What We Can Know for Sure

My golfing buddy and I have been playing golf together for more than ten years now. At least once a week during golf season, and often two or three times a week we drive together to one of the courses we play at. The outing usually involves at least a half hour drive. So we have lots of time to talk about things that matter to us.

Sometimes it’s baseball or basketball. Sometimes it’s about cars and driving habits. Often we talk about rules – rules of the road, rules of social interaction, the legal system – how they control and direct our lives, whether they should be considered strong (non-negotiable) or weak (guidelines), how they should enforced, the power police should or shouldn’t have. Sometimes we talk about ancient and not so ancient history – something we are both very interested in – and sometimes we get into religion and philosophy.

We generally agree on most things, but sometimes we disagree in what seem to be fairly profound ways. Usually our most vigorous disagreements are about somewhat “esoteric” things. These are what might be called “deep” philosophical questions such as “the nature of reality” or “the meaning of life”.

From my perspective what runs through these main areas of disagreement is the old philosophical bugaboo – How do you know? – what philosophers in the western tradition call epistemology or the theory of knowledge.

“You say ‘reality’ is such and such. Well, how do you know?”

“You say ‘rules’ should ultimately be considered guidelines rather than non-negotiable laws. Well, How do you know?”

Now I must admit that when I studied philosophy in school I had a fairly profound dislike for epistemology. Boring, boring, boring. A lot of our time in those introductory philosophy courses was spent on worries about the imprecision of perception. You know, some people see blue as green, so how do we know what colour the thing really is?

This always seemed pretty trivial to me. In the end, don’t we pretty much take it for granted that entry-level perception is fairly unreliable. And so doesn’t that mean that most of our conclusions about the “reality” of objects, landscapes, etc. is simply pragmatic?

When it comes to our perception of the physical world, isn’t “the nature of  reality” pretty much irrelevant to our normal day to day affairs. And isn’t that why for more technical things like building bridges and splitting atoms we use more sophisticated devices for looking at, measuring and manipulating things?

Over the intervening decades since my school days I’ve developed a much greater appreciation for epistemology. I’m still not much interested in the relationship between our perceptions and “reality”. I still don’t think it matters.

But what I am interested in is the truth-value of our social, psychological, historical, scientific, ethical, metaphysical and religious opinions. In short I am most interested in the validity of “theories” – the somewhat complicated conclusions we’ve arrived at to explain various aspects of life.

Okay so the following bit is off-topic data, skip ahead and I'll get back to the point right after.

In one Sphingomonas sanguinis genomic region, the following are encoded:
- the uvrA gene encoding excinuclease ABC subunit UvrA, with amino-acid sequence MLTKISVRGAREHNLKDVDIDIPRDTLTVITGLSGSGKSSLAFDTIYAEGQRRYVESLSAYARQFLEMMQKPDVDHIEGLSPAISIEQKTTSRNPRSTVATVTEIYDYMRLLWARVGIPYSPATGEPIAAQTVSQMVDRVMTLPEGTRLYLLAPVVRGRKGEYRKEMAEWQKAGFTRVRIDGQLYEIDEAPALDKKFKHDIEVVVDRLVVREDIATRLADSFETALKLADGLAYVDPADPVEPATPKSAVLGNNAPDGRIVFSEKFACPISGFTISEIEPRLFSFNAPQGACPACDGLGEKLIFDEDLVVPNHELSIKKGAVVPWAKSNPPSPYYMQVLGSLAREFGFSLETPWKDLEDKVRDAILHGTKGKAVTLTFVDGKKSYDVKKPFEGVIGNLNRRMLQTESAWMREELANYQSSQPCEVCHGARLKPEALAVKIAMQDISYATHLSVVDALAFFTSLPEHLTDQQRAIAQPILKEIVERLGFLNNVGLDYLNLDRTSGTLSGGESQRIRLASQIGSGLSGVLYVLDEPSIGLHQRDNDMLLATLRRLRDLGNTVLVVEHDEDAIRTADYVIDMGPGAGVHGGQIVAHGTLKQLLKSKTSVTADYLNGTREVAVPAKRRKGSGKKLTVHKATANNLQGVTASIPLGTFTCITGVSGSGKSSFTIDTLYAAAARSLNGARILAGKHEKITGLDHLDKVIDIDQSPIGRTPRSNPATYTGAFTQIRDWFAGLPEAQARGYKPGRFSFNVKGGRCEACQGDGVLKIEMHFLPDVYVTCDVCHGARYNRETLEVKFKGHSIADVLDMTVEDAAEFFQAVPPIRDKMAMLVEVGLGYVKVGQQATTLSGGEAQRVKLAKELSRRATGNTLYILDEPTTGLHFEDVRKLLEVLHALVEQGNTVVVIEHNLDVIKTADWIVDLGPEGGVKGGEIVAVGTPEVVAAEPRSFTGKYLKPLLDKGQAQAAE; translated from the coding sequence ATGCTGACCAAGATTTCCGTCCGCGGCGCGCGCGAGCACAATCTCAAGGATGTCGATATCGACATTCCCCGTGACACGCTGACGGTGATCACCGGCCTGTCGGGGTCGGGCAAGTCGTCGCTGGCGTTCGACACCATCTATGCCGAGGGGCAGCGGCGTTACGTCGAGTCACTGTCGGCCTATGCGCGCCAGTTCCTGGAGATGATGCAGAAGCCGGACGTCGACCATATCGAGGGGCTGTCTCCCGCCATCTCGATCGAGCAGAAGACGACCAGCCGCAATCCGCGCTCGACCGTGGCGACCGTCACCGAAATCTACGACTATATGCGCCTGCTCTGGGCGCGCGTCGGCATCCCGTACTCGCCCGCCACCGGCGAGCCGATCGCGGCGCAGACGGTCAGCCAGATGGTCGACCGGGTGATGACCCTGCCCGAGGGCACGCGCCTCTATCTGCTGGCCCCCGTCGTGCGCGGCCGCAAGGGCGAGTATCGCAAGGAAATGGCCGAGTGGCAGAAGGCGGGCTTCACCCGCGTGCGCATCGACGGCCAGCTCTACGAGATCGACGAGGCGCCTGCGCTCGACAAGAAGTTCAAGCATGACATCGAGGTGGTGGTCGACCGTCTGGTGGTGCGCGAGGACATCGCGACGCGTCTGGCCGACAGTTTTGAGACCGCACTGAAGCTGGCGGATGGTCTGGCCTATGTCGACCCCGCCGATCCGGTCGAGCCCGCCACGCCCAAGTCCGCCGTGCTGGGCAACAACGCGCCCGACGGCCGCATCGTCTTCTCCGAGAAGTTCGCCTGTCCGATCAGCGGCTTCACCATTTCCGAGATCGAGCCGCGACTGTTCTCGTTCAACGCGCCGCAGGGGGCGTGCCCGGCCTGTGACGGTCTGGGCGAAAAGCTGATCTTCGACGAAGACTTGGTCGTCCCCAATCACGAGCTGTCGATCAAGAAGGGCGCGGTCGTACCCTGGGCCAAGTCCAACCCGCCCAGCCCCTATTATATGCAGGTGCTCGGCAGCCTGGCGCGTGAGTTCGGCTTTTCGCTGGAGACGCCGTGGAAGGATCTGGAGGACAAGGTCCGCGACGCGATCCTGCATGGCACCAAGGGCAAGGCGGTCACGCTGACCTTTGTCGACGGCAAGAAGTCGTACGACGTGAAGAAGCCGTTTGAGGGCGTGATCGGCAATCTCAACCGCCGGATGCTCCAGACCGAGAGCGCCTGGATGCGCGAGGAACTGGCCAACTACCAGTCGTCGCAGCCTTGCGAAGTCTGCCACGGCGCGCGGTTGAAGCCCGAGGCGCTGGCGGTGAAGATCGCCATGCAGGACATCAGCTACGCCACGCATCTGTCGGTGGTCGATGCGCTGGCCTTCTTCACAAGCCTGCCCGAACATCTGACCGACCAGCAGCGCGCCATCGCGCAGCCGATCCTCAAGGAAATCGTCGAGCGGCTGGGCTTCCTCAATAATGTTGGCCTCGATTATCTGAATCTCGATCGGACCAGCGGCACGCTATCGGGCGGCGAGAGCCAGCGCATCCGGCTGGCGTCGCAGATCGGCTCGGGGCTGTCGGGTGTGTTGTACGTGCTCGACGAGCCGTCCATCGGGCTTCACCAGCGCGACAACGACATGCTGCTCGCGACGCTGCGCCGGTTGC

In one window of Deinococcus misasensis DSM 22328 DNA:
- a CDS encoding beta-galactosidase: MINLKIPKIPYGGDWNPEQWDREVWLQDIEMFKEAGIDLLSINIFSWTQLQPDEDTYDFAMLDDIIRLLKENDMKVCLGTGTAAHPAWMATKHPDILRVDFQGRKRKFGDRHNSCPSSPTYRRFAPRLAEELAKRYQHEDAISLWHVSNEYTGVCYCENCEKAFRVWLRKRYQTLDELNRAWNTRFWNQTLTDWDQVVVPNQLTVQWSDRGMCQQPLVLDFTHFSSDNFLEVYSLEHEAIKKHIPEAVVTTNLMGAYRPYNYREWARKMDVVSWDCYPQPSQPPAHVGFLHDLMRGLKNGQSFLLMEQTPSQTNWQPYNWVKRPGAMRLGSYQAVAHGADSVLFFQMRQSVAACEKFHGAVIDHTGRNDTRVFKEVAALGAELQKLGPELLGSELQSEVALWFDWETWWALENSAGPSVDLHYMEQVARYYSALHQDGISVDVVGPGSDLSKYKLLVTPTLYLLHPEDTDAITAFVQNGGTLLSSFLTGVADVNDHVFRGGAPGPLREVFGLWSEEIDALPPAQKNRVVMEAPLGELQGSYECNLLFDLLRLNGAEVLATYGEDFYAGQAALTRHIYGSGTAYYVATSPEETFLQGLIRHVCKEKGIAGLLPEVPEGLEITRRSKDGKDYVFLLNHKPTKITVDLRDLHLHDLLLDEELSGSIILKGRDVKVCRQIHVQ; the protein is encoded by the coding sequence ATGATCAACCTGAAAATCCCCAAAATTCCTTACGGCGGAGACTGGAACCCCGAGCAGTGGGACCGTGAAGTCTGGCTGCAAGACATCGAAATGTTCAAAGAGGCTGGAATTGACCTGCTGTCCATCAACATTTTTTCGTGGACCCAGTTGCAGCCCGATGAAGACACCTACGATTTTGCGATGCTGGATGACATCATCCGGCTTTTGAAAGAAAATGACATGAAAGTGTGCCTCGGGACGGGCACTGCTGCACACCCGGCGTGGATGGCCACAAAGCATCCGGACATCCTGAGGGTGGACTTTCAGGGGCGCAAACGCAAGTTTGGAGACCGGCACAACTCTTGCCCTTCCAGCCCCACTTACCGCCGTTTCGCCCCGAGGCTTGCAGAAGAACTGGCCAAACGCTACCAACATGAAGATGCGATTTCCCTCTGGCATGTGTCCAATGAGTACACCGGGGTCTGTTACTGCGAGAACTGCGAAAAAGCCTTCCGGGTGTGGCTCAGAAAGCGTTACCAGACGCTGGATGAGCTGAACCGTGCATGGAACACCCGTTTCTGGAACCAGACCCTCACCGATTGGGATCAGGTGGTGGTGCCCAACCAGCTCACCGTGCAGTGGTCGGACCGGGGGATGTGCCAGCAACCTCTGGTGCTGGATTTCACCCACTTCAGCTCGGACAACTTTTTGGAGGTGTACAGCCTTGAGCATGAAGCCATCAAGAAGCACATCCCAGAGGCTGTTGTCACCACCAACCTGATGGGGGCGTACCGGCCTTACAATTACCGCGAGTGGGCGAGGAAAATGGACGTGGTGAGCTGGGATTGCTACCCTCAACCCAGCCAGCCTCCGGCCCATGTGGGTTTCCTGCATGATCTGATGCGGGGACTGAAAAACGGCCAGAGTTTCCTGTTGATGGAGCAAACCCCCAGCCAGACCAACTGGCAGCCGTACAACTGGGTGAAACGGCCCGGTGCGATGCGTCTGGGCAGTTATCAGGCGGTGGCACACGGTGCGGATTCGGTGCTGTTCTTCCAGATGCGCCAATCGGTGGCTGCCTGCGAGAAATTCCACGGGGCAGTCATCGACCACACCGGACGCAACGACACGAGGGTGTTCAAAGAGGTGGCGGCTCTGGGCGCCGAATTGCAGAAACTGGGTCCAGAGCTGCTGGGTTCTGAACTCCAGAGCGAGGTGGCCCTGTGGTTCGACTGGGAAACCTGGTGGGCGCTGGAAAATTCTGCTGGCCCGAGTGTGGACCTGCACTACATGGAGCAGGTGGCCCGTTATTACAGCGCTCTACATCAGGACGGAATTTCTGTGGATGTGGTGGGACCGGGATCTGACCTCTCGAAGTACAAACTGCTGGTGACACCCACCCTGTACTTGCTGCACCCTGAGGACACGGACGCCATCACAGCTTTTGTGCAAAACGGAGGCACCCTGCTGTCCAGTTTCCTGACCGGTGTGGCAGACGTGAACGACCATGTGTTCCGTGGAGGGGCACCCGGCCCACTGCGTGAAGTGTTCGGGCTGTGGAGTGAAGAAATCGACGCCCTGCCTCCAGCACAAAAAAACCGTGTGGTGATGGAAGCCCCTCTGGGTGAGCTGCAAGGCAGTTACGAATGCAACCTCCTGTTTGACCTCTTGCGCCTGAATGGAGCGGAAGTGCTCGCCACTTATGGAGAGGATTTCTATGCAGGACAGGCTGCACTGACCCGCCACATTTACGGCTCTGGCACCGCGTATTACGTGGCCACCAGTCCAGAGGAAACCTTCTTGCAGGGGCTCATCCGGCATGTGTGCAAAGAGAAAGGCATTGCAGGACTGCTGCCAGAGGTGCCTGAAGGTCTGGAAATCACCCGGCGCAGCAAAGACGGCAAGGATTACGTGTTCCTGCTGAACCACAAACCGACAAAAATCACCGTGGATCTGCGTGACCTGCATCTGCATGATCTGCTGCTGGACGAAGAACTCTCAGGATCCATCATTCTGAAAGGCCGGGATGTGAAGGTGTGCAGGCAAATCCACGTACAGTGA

Here are some of my own general observations about these things:

  1. No two people ever completely agree on anything.
  2. Everyone has a theory about most things, but most people don’t know what they are talking about most of the time.
  3. Most if not all “metaphysical” theories are pretty much pulled out of thin air.
  4. Most if not all religoius doctrines don’t make much sense when you divorce them from their psychological, social and political objectives.

and so on…

These things are decidely negative. Which indicates the extent to which I am skeptical of any claims about our ability to know THE TRUTH about relatively complicated theories.

Now getting back to my sometimes heated arguments with my friend about these things. There is a certain irony in our disagreements that I find quite interesting.

On the one hand my golfing buddy is much more skeptical than I am about the “truth” of so-called factual claims. I’ll say something like “There are facts that we all (or most of us) can agree on. Facts like the colour of the sky, or, in golf,  the distance to the hole (as measured by one of several electronic gadgets.) At least we seem to agree on them. If not, why do we use that measurement to decide which club to use?”

But he’s not impressed by that kind of logic. As far as I can tell, he doesn’t want to know what we can agree on. He wants to know what is really the case.

On the other hand he is much less skeptical about our ability to get to the truth about more sweeping theories about the nature of reality, the meaning of life, the truth behind the illusion. He is much more willing to give the benefit of the doubt to such theories, where I am much more inclined to dismiss them as, at best, overly speculative, or at worst, groundless wishful thinking.

Now I could be completely wrong about this, but I think this odd situation arises because my friend believes there actually is a “reality” behind the illusions of every day life, and that we can somehow get at it. This is not an unusual point of view. In fact I think most people, and perhaps most philosophers, scientists and religious thinkers would agree.

But I’m not one of them. The older I get and the more I think about it, the less this makes sense to me. For me “knowledge” isn’t about a mysterious “reality”. It is about getting things done in our day to day lives, getting from point A to point B. And that’s all.

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